CNN: Hot/cold sensitivity? Is that something that came up?

Storm: Yes. Hot and cold and just the temperature. I know that when I've gone to work, that even the lights in the studio ... all of a sudden, that can bring on like a really serious heat flash, like change your body temperature, and at times you also get really, really cold ... inability to regulate your own body temperature.

CNN: Obviously, the concern when you're working and you're at outside events, has that happened to you?

Storm: Well, you know, the Super Bowl is outside, so I'm going to have to be really, really, really careful. I'm going to be in direct sunlight, so I'm worried about that. In the studio, we read our copy off a teleprompter, and I have had vision change since the accident so the corneas are singed. ... I had all my prescriptions changed. They have to move the cameras closer and change the type that we read in the teleprompter.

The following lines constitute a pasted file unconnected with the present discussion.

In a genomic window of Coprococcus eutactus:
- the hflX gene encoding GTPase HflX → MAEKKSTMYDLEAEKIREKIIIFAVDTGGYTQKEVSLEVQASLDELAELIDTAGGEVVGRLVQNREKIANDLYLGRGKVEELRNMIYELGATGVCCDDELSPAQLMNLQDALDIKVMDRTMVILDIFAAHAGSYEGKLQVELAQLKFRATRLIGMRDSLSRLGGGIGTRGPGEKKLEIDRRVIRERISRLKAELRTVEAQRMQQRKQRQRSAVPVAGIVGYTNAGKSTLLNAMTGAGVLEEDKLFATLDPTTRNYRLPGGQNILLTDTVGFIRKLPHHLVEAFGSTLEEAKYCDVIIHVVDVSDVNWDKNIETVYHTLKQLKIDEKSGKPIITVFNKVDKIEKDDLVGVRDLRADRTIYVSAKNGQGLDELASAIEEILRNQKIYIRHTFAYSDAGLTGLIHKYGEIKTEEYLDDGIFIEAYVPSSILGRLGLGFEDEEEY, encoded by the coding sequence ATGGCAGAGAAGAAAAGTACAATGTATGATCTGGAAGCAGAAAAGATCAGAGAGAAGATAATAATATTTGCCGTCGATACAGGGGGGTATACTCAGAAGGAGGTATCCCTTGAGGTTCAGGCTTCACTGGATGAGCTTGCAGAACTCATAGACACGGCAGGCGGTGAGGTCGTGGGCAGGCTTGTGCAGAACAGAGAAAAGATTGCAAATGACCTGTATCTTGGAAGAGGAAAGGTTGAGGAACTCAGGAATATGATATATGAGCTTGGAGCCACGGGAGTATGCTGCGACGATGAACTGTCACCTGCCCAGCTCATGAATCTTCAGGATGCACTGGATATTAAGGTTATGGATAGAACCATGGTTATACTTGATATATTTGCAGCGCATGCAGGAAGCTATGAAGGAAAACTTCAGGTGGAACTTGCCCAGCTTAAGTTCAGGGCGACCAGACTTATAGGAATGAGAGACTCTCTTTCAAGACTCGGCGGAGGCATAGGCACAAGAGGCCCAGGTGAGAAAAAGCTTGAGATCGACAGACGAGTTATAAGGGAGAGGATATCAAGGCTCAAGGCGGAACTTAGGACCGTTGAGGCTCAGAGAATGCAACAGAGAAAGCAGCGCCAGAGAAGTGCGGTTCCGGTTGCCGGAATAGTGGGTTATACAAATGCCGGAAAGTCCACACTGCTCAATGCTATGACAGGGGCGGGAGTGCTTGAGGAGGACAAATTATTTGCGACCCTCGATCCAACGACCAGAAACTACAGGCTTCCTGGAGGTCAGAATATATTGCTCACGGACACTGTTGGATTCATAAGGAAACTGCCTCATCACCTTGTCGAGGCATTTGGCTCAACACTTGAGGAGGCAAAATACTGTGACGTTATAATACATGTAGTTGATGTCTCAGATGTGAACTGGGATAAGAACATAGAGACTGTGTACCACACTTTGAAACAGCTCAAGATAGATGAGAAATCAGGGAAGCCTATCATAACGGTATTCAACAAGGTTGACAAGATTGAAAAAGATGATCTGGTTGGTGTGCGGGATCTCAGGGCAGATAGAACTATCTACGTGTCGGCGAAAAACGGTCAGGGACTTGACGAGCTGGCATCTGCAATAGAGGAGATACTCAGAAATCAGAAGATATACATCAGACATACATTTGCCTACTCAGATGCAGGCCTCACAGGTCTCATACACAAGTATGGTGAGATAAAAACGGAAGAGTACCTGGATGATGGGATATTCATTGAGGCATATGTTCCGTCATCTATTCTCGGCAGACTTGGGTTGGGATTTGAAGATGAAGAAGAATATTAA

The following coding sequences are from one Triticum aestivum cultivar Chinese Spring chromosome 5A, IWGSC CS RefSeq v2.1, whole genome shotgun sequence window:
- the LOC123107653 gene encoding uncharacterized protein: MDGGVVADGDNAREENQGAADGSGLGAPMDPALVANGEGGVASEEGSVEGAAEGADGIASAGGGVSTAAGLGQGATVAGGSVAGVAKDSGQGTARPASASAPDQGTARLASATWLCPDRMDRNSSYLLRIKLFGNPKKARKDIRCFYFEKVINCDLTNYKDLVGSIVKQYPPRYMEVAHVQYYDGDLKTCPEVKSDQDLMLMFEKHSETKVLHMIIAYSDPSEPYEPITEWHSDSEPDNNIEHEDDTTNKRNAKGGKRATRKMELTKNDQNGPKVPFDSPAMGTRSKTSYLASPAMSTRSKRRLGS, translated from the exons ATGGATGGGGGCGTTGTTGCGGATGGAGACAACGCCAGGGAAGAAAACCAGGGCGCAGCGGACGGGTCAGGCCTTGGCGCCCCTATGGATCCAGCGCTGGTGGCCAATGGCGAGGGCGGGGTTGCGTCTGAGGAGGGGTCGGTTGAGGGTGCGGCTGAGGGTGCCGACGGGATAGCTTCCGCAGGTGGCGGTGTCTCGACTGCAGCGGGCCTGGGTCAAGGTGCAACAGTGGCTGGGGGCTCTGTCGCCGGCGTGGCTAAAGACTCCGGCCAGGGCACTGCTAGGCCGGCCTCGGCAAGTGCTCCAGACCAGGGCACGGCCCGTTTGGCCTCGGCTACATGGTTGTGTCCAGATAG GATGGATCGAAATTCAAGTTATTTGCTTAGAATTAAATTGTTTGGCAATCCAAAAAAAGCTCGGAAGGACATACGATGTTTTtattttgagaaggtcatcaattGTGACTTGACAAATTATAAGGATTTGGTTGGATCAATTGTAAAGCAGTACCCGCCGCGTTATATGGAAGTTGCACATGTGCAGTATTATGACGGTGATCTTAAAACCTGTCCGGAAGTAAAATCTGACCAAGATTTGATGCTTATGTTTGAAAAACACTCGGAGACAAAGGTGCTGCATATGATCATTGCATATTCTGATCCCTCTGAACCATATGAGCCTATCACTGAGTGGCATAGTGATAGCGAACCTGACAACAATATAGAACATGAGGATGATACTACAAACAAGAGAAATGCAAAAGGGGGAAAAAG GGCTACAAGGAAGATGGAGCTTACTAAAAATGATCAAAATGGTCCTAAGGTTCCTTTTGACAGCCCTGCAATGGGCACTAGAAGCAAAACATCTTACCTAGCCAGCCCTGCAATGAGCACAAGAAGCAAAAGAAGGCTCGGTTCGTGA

CNN: But you're able to -- you're making it work. Do you think you're over the worst of it now?

Storm: Physically, I think that the discomfort and the fatigue is still there. ... This is my big thing for the day, talking to you, you know. Whereas normally this would have been a part of an extraordinarily busy day. And so, you know, being a mom, being an anchor, having a production company, running a foundation ... I'm one of those go, go, go, go ... people, and I'm just going to put one "go." ... Just go and proceed with caution and attention to what you're doing instead of the crazy rush.

See more about cooking injuries on Eatocracy